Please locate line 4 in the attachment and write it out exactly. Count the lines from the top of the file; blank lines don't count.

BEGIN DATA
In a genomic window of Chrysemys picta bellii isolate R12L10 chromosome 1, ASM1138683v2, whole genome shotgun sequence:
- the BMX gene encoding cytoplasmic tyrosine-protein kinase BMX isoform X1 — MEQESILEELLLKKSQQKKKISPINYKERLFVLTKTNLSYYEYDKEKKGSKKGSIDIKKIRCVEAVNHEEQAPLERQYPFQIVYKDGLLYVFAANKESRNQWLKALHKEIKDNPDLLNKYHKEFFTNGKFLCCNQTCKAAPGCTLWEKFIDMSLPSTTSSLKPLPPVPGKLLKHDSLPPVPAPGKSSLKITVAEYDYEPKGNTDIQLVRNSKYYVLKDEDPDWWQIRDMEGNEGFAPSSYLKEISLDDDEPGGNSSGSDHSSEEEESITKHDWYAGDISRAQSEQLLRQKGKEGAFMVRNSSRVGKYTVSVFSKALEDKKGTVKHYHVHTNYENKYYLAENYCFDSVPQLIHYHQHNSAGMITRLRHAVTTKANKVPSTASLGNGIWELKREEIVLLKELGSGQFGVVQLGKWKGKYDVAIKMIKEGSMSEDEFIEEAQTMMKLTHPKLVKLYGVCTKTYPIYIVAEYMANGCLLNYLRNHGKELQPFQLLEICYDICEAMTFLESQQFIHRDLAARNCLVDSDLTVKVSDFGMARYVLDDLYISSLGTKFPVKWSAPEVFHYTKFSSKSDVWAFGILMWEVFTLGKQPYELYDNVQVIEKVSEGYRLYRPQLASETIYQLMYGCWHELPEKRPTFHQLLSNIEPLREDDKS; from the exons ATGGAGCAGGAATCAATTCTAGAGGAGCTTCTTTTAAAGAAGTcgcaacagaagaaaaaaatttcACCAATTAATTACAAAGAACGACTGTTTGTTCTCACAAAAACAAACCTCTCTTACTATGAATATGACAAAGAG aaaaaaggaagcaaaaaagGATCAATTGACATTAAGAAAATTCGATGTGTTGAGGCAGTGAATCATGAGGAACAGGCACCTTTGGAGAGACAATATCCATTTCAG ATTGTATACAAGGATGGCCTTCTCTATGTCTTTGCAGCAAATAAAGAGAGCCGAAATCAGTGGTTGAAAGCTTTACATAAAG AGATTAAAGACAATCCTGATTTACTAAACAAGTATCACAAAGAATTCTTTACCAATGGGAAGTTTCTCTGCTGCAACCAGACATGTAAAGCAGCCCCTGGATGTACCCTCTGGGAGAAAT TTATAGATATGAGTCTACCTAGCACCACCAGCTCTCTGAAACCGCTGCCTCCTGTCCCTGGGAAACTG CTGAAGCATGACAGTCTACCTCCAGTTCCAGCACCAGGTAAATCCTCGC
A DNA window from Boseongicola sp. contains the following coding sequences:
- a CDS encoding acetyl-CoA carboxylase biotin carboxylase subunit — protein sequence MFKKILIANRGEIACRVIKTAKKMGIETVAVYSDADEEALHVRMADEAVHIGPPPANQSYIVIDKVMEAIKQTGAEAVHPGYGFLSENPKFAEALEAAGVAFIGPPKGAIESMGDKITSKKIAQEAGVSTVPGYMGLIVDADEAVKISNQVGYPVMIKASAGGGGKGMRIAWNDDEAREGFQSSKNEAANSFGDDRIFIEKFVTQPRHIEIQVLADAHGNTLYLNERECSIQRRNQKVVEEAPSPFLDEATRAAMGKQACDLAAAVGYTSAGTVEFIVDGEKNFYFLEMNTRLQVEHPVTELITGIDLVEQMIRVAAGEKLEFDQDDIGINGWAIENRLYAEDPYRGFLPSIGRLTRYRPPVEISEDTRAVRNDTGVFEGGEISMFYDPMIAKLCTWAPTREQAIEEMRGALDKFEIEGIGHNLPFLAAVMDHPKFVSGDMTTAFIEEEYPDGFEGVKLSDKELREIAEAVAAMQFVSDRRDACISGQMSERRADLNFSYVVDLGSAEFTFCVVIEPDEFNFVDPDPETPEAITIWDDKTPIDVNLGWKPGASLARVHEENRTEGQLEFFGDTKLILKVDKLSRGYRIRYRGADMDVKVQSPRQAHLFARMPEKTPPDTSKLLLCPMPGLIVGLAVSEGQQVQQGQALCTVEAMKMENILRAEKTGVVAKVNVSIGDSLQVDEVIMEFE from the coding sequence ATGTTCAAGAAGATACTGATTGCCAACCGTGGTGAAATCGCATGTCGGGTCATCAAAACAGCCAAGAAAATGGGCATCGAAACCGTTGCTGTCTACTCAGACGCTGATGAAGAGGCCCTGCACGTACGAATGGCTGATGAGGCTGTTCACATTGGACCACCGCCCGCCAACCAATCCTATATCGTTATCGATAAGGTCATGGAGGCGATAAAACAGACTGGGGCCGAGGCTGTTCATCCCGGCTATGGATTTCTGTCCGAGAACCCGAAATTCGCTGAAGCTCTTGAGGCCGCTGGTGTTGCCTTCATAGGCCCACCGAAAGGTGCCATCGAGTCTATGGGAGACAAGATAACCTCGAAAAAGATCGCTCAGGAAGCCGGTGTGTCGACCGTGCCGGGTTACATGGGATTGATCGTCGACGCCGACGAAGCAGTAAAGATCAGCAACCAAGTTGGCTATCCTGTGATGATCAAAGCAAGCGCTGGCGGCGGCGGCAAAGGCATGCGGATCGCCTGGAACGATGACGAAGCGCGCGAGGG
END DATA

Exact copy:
- a CDS encoding acetyl-CoA carboxylase biotin carboxylase subunit — protein sequence MFKKILIANRGEIACRVIKTAKKMGIETVAVYSDADEEALHVRMADEAVHIGPPPANQSYIVIDKVMEAIKQTGAEAVHPGYGFLSENPKFAEALEAAGVAFIGPPKGAIESMGDKITSKKIAQEAGVSTVPGYMGLIVDADEAVKISNQVGYPVMIKASAGGGGKGMRIAWNDDEAREGFQSSKNEAANSFGDDRIFIEKFVTQPRHIEIQVLADAHGNTLYLNERECSIQRRNQKVVEEAPSPFLDEATRAAMGKQACDLAAAVGYTSAGTVEFIVDGEKNFYFLEMNTRLQVEHPVTELITGIDLVEQMIRVAAGEKLEFDQDDIGINGWAIENRLYAEDPYRGFLPSIGRLTRYRPPVEISEDTRAVRNDTGVFEGGEISMFYDPMIAKLCTWAPTREQAIEEMRGALDKFEIEGIGHNLPFLAAVMDHPKFVSGDMTTAFIEEEYPDGFEGVKLSDKELREIAEAVAAMQFVSDRRDACISGQMSERRADLNFSYVVDLGSAEFTFCVVIEPDEFNFVDPDPETPEAITIWDDKTPIDVNLGWKPGASLARVHEENRTEGQLEFFGDTKLILKVDKLSRGYRIRYRGADMDVKVQSPRQAHLFARMPEKTPPDTSKLLLCPMPGLIVGLAVSEGQQVQQGQALCTVEAMKMENILRAEKTGVVAKVNVSIGDSLQVDEVIMEFE from the coding sequence ATGTTCAAGAAGATACTGATTGCCAACCGTGGTGAAATCGCATGTCGGGTCATCAAAACAGCCAAGAAAATGGGCATCGAAACCGTTGCTGTCTACTCAGACGCTGATGAAGAGGCCCTGCACGTACGAATGGCTGATGAGGCTGTTCACATTGGACCACCGCCCGCCAACCAATCCTATATCGTTATCGATAAGGTCATGGAGGCGATAAAACAGACTGGGGCCGAGGCTGTTCATCCCGGCTATGGATTTCTGTCCGAGAACCCGAAATTCGCTGAAGCTCTTGAGGCCGCTGGTGTTGCCTTCATAGGCCCACCGAAAGGTGCCATCGAGTCTATGGGAGACAAGATAACCTCGAAAAAGATCGCTCAGGAAGCCGGTGTGTCGACCGTGCCGGGTTACATGGGATTGATCGTCGACGCCGACGAAGCAGTAAAGATCAGCAACCAAGTTGGCTATCCTGTGATGATCAAAGCAAGCGCTGGCGGCGGCGGCAAAGGCATGCGGATCGCCTGGAACGATGACGAAGCGCGCGAGGG